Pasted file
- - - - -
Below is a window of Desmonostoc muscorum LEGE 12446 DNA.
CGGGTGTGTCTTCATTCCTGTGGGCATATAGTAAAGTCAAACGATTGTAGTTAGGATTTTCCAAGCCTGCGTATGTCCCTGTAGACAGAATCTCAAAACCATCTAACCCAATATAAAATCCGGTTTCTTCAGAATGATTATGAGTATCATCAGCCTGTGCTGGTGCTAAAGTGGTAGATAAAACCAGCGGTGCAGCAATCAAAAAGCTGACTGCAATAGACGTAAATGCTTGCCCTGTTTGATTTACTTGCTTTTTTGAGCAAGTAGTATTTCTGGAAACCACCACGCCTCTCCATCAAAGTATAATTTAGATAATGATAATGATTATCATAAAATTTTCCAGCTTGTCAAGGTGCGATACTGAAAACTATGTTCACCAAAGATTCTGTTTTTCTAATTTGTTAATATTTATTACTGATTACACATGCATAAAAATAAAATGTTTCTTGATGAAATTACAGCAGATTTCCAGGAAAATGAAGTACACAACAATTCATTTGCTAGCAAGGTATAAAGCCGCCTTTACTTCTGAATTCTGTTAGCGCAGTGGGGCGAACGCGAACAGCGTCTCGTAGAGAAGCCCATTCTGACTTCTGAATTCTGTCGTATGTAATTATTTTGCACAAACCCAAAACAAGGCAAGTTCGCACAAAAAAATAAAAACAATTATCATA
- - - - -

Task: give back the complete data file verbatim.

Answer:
Below is a window of Desmonostoc muscorum LEGE 12446 DNA.
CGGGTGTGTCTTCATTCCTGTGGGCATATAGTAAAGTCAAACGATTGTAGTTAGGATTTTCCAAGCCTGCGTATGTCCCTGTAGACAGAATCTCAAAACCATCTAACCCAATATAAAATCCGGTTTCTTCAGAATGATTATGAGTATCATCAGCCTGTGCTGGTGCTAAAGTGGTAGATAAAACCAGCGGTGCAGCAATCAAAAAGCTGACTGCAATAGACGTAAATGCTTGCCCTGTTTGATTTACTTGCTTTTTTGAGCAAGTAGTATTTCTGGAAACCACCACGCCTCTCCATCAAAGTATAATTTAGATAATGATAATGATTATCATAAAATTTTCCAGCTTGTCAAGGTGCGATACTGAAAACTATGTTCACCAAAGATTCTGTTTTTCTAATTTGTTAATATTTATTACTGATTACACATGCATAAAAATAAAATGTTTCTTGATGAAATTACAGCAGATTTCCAGGAAAATGAAGTACACAACAATTCATTTGCTAGCAAGGTATAAAGCCGCCTTTACTTCTGAATTCTGTTAGCGCAGTGGGGCGAACGCGAACAGCGTCTCGTAGAGAAGCCCATTCTGACTTCTGAATTCTGTCGTATGTAATTATTTTGCACAAACCCAAAACAAGGCAAGTTCGCACAAAAAAATAAAAACAATTATCATA